COPD: Delving Into Inhaler Adherence

Pharmacy TimesNovember 2017 Cough, Cold, & Flu
Volume 83
Issue 11

Chronic obstructive pulmonary disease (COPD)—irreversible—requires long-term adherence to pharmacotherapies for best outcomes.

Chronic obstructive pulmonary disease (COPD)—irreversible—requires long-term adherence to pharmacotherapies for best outcomes.1 Patients who are treatment adherent have lower likelihoods of exacerbation, hospitalization, and death. One study demonstrated that poor adherence to a combination inhaled corticosteroid (ICS)/long-acting b2-agonist (LABA) increases risk of hospitalization by 58% and death by 40%.2 Patients who are adherent also incur fewer costs than those who are not. Medication adherence in patients with COPD is very low, however,3 even though most individuals are aware of the disease’s progressive nature. The health care team needs to collaborate to ensure that patients with COPD use medications properly, consistently, and persistently.

First developed in the mid-1700s, inhalers are the bedrock of COPD management. Inhalers were quite rudimentary until 1956, when a young girl asked her father, a pharmaceutical company vice president, “Why can’t you make my asthma medicine like Mother’s hair spray?” This moment galvanized inhaler development.4

Inhaler adherence in COPD has many influences (see table 15).

Table 1. Factors Affecting Adherences in COPD




  • Cognitive abilities
  • Comorbidities
  • Conscientiousness
  • Health beliefs
  • Psychological profile
  • Self-sufficiency

Health care provider—driven

  • Device training
  • Dosing regimen
  • Method of administration
  • Polypharmacy
  • Adverse effects


  • Access to medication
  • Follow-up
  • Patient—prescriber relationship
  • Social support

Adapted from reference 5.

In the past, clinicians used several different methods to assess adherence. Often, they looked at the patient’s refill history, and some weighed the inhaler to see how much medication was left in the canister. These methods and patient self-report often misrepresent the patient’s adherence. Lately, researchers have found that 2 methods can help health care practitioners assess adherence in COPD.6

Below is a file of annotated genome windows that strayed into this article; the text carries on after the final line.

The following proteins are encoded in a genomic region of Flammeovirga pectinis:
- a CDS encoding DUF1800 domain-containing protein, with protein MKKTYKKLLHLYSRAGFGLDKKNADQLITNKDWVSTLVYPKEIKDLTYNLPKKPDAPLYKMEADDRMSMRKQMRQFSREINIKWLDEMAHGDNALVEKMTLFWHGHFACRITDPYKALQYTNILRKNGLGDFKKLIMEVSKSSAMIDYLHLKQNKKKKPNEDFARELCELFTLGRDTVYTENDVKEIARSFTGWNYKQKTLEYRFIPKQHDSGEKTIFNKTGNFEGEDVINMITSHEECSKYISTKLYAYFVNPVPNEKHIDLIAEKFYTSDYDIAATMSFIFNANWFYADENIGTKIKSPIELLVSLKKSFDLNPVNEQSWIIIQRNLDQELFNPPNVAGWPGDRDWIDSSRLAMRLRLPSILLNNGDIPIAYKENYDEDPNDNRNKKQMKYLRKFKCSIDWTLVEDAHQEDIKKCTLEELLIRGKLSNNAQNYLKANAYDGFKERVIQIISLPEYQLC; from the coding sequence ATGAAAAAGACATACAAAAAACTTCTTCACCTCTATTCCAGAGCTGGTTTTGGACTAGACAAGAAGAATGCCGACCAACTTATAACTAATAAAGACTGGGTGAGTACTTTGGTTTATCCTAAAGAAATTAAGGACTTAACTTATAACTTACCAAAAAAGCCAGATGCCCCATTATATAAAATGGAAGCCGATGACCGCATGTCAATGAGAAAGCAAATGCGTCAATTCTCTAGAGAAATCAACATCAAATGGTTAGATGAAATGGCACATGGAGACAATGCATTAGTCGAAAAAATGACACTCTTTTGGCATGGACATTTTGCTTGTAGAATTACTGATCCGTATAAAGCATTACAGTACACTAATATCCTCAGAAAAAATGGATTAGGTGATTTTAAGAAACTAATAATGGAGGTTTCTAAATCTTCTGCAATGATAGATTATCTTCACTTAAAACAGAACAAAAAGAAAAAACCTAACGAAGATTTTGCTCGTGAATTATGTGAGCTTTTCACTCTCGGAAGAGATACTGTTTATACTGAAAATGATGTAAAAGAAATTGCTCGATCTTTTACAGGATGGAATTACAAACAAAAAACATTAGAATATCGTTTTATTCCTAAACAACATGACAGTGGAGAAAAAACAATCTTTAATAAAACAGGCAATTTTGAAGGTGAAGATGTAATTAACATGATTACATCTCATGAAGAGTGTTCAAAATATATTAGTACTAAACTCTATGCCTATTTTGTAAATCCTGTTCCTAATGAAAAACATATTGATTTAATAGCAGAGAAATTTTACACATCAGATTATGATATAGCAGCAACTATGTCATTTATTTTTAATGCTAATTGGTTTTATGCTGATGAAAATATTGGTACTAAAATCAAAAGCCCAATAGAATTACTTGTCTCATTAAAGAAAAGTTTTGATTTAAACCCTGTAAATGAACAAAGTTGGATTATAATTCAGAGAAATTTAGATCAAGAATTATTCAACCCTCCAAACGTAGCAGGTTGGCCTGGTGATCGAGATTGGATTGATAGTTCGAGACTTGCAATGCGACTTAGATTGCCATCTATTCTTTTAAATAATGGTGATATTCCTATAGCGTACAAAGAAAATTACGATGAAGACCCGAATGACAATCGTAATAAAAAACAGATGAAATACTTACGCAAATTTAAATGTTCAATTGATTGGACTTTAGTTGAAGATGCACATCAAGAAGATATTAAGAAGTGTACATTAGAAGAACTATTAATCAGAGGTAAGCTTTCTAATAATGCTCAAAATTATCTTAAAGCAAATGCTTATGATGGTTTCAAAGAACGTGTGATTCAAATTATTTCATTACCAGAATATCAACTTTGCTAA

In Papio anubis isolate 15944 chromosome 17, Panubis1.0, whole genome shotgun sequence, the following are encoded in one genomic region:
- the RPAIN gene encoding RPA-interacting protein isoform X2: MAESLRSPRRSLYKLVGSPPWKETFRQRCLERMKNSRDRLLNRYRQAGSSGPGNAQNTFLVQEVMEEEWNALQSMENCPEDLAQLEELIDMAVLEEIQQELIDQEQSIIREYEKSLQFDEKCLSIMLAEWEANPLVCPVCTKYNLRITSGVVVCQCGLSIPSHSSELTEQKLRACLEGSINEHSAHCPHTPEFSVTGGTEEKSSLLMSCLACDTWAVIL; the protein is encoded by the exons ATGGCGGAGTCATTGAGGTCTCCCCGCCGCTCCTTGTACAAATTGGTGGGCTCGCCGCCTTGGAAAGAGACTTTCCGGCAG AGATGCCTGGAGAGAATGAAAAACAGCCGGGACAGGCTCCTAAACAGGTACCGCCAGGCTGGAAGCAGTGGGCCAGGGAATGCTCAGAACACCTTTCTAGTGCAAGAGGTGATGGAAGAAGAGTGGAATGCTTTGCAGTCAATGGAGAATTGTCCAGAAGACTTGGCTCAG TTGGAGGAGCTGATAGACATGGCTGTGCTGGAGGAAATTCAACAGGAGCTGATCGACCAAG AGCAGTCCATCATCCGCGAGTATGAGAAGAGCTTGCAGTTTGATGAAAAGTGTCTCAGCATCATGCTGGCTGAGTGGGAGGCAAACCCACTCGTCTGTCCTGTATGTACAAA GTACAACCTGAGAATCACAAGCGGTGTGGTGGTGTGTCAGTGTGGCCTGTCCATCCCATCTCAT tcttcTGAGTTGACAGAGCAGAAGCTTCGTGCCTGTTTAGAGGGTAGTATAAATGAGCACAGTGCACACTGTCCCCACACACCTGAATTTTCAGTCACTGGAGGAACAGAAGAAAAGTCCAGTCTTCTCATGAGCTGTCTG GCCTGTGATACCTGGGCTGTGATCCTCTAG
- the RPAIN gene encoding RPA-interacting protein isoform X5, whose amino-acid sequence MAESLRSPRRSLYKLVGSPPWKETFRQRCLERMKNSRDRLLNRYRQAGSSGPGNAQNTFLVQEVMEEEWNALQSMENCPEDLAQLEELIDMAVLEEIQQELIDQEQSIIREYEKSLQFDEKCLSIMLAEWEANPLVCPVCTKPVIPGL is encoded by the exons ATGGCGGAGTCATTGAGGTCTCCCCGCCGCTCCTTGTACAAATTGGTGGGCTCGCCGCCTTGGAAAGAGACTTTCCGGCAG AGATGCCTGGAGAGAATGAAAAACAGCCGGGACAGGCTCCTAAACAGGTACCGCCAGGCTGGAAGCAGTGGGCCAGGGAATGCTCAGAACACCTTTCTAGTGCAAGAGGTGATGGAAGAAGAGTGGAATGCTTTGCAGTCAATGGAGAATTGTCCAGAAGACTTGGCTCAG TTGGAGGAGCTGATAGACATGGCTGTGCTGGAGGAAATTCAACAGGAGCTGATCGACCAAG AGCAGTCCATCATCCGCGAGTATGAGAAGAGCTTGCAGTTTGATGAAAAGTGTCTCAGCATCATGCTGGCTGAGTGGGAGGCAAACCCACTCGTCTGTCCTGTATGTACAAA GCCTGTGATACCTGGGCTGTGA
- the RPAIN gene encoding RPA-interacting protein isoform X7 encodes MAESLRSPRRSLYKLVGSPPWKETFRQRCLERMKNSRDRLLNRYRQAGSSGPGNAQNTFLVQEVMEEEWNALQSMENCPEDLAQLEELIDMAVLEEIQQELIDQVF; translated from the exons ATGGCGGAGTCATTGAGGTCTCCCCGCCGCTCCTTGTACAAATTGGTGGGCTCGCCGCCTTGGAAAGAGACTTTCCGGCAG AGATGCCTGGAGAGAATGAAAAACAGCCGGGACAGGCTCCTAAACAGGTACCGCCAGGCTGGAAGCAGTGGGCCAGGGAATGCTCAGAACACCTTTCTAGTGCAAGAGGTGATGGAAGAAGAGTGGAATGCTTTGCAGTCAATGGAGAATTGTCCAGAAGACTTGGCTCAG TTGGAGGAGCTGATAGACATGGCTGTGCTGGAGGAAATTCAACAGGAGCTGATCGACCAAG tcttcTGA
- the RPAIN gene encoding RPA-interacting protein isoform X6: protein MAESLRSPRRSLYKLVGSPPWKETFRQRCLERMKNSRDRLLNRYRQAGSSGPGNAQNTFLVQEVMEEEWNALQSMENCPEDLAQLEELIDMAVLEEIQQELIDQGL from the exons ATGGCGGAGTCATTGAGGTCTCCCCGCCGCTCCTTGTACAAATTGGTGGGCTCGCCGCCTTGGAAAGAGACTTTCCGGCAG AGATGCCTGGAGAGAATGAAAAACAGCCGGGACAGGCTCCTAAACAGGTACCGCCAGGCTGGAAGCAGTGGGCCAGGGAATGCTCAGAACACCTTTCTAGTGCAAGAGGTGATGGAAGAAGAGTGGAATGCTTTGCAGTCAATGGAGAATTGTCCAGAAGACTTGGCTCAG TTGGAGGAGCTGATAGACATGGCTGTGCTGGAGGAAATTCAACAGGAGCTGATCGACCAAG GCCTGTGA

The first, the Morisky-Green test, guides clinicians to ask patients 4 questions that reflect the patient’s attitude toward medication:

  • Do you ever forget to take your inhaled medication?
  • Are you careless at times about taking your inhaled medication?
  • When you feel better, do you sometimes stop taking your inhaled medication?
  • Sometimes, if you feel worse when you take the inhaled medication, do you stop taking it?

Patients who answer yes to any of these questions may be nonadherent. Pharmacists should note that this method is also reliable in other disease states.6,7

The second, the Batalla test, helps clinicians assess how well patients understand their COPD. Here, too, the clinician asks the patient just a couple of questions and offers some basic information6,7:

  • Is COPD a lifelong disease?
  • Can you control this disease by quitting smoking and/or with medication?
  • Mention 1 or more organs that can be damaged by COPD.


Research associates several factors with better adherence. Patients who have been educated about their disease, believe in the treatment prescribed, and have realistic expectations are likely to be more adherent than others.8 Those who have little faith that their medications will work, are smokers, or have little confidence in their health care providers are more likely to be nonadherent.2

Patient beliefs about their medications are moving to the forefront as factors that increase adherence.9,10 Pharmacists who take the time to explain to patients how medications work, when to use as-needed doses, and what patients can expect will encourage adherence. Patients who have comorbid depression may need additional attention at the pharmacy, as they tend to be nonadherent.11